'Let's use the new technology,' editors and executives would say, 'but let's not let the technology change our profession or our industry.' They largely succeeded in resisting change. Now it's catching up with them."
(Scott Rosenberg, 29 January 2009)
Kinetica Art Fair 2013, February 28th - March 3rd 2013, Ambika P3, 35 Marylebone Road, NW1 5LS, London, UK
"The Kinetica feature exhibition and events programme is themed on 'Illusion and Reality' and the thin veil that divides what is real and perceived. The exhibition will focus on perceptions of reality, with works by 19 international artists exploring the many dimensions of illusion. The exhibition aims to challenge ideas on what is real, perceived or imagined, and focuses on transformation, metamorphism, visual paradox, vibration, nature, the subliminal and the subconscious.
The exhibition includes a huge interactive light sculpture from Dutch artist Titia Ex, an exoskeleton hybrid of man-animal-machine by Christiann Zwanniken and a giant three dimensional zoetrope by Greg Barsamian.
The boundaries between reality and illusion will be explored in a series of live performances using the Musion holographic projection system, and features an international line-up including the award-winning audiovisual collective Origamibiro ; a fusion of 3d imaging and quantum mechanics in danceroom Spectroscopy ; a hypnotic audiovisual experience from Simulacrum ; and multi-sensory Polish collective INIRE. The Musion Academy will present a further series of captivating performances including Analema Group, AV3, IEOIE and Paul Prudence.
Key figures and eminent pioneers in the fields of new media art and neurosciences have been invited to participate in a daily programme of Talks, which also features presentations by experimental artists exhibiting at the Fair."
(Kinetica Museum, UK)
"Social networks such as Facebook and on-line gaming are changing people's view of who they are and their place in the world, according to a report for the government's chief scientist. The report, published by Prof Sir John Beddington, says that traditional ideas of identity will be less meaningful. ... It states that the changing nature of identities will have substantial implications for what is meant by communities and by social integration.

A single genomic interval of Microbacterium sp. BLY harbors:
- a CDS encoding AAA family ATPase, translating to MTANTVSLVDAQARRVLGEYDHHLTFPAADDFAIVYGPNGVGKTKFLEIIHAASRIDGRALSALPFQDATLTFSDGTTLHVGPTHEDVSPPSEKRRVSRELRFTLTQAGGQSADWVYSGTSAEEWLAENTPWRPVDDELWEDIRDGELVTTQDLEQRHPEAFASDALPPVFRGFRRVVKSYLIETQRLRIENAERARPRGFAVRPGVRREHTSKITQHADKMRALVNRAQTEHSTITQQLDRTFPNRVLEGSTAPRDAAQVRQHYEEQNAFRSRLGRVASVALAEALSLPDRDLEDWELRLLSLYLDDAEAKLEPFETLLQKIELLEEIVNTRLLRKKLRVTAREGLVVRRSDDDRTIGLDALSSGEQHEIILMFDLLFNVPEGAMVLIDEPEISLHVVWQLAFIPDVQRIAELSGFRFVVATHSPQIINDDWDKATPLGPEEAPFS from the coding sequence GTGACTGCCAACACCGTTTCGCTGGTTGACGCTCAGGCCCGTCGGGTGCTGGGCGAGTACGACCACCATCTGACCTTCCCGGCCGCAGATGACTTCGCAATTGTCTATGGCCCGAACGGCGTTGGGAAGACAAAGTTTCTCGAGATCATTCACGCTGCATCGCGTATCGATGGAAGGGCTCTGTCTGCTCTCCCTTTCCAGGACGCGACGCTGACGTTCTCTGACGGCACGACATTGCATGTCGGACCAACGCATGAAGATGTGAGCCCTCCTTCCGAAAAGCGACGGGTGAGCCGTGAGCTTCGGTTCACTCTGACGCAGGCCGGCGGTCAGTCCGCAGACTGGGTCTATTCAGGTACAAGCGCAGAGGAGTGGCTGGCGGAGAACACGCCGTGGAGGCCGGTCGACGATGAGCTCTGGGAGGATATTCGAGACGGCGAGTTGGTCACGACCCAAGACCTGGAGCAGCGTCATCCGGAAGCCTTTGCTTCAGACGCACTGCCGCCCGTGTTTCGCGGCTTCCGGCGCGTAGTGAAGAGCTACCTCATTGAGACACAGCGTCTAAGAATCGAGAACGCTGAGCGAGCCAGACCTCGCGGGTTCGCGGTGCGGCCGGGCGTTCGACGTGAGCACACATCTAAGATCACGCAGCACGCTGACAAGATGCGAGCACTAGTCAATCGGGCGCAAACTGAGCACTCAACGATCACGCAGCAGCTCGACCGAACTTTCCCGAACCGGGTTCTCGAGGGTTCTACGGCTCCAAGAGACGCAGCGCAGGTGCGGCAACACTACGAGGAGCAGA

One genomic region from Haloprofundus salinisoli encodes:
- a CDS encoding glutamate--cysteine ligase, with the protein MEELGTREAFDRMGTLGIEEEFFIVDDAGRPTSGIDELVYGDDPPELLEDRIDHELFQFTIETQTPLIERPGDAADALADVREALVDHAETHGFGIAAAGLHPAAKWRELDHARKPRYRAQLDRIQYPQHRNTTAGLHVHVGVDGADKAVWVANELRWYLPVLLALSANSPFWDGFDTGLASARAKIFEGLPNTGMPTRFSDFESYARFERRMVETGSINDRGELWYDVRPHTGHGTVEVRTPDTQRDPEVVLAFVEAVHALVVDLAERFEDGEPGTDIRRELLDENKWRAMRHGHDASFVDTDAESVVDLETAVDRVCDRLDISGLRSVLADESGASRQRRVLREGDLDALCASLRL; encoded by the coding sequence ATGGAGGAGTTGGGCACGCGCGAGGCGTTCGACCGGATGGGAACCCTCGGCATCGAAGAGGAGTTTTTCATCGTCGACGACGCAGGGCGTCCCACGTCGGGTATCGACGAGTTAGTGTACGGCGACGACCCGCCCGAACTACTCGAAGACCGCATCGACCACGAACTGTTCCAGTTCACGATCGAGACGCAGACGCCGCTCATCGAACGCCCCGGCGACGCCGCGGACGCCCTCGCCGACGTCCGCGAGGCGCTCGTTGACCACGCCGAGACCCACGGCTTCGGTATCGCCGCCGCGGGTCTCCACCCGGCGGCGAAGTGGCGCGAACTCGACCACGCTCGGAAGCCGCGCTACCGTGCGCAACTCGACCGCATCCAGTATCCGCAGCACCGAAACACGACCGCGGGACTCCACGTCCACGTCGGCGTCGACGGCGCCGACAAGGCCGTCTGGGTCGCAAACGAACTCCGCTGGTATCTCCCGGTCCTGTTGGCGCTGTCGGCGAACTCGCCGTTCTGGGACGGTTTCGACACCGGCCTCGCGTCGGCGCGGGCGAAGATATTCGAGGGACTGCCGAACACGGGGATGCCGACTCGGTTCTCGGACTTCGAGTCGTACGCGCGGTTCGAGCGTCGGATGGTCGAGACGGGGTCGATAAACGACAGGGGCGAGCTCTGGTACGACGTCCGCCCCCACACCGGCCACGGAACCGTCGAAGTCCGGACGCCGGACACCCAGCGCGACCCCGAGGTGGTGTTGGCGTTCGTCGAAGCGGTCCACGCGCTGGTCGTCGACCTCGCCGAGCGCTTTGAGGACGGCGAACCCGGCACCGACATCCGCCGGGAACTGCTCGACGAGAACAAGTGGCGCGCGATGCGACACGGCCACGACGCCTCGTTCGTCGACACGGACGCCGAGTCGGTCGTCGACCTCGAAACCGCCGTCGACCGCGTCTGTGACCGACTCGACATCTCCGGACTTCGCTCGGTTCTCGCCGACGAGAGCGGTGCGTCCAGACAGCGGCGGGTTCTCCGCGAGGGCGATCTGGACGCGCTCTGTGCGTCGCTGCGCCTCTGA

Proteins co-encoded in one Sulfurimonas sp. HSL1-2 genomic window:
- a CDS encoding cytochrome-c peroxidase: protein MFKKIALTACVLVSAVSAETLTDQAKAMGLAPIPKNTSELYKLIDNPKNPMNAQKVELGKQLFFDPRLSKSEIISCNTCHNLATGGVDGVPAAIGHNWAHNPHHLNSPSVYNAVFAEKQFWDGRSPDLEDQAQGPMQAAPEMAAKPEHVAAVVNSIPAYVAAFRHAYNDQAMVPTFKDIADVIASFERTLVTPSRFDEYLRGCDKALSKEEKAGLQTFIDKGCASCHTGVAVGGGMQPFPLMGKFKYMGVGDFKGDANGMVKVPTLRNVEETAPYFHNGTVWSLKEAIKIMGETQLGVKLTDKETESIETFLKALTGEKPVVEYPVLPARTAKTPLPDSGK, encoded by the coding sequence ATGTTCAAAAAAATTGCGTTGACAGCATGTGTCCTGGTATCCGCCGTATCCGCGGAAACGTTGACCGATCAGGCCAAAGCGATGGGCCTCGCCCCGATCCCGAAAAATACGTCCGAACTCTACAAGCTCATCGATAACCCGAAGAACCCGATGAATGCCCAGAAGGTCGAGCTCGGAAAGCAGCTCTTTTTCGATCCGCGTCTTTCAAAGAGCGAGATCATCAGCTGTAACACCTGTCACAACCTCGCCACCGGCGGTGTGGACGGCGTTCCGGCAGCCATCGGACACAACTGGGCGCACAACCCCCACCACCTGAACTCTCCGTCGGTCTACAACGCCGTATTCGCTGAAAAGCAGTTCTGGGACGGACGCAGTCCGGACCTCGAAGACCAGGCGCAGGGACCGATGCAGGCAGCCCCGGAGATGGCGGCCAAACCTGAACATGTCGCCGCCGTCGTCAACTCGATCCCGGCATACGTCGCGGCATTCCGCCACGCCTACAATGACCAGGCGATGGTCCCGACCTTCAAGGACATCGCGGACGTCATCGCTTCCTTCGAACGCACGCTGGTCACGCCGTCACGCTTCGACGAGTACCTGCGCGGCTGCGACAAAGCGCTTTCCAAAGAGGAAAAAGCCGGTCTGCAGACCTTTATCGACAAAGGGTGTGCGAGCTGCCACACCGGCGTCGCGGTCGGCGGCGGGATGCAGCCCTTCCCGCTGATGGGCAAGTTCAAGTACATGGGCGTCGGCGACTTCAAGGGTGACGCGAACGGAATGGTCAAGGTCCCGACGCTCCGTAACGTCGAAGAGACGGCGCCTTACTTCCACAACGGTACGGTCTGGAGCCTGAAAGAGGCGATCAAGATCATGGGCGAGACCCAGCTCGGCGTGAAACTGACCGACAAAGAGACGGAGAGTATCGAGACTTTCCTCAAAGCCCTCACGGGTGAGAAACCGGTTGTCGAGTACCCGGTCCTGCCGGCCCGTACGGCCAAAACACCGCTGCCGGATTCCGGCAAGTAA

The study shows that traditional elements that shape a person's identity, such as their religion, ethnicity, job and age are less important than they once were. Instead, particularly among younger people, their view of themselves is shaped increasingly by on-line interactions of social networks and on online role playing games.
The study found that far from creating superficial or fantasy identities that some critics suggest, in many cases it allowed people to escape the preconceptions of those immediately around them and find their 'true' identity. This is especially true of disabled people who told researchers that online gaming enabled them to socialise on an equal footing with others."
(Pallab Ghosh, 21 January 2013, BBC News)
"But as a strategy and a form, the interview-oriented film has problems of its own. ... the film-maker with intertitles, making patently clear what has been implicit all along: documentaries always were forms of re-presentation, never clear windows onto 'reality'; the film-maker was always a participant-witness and an active fabricator of meaning, a producer of cinematic discourse rather than a neautral or all-knowing reporter of the way things truely are."
(David MacDougall p.260, 1985)
MacDougall, David. "The Voice of Documentary", in Movies and Methods: Volume II, Bill Nichols ed. Berkeley: University of California Press, 1985.
Fig.1 Dana Perry and her son Evan Scott Perry, at age 3, HBO documentary "Boy Interrupted" [http://www.hbo.com/documentaries/boy-interrupted]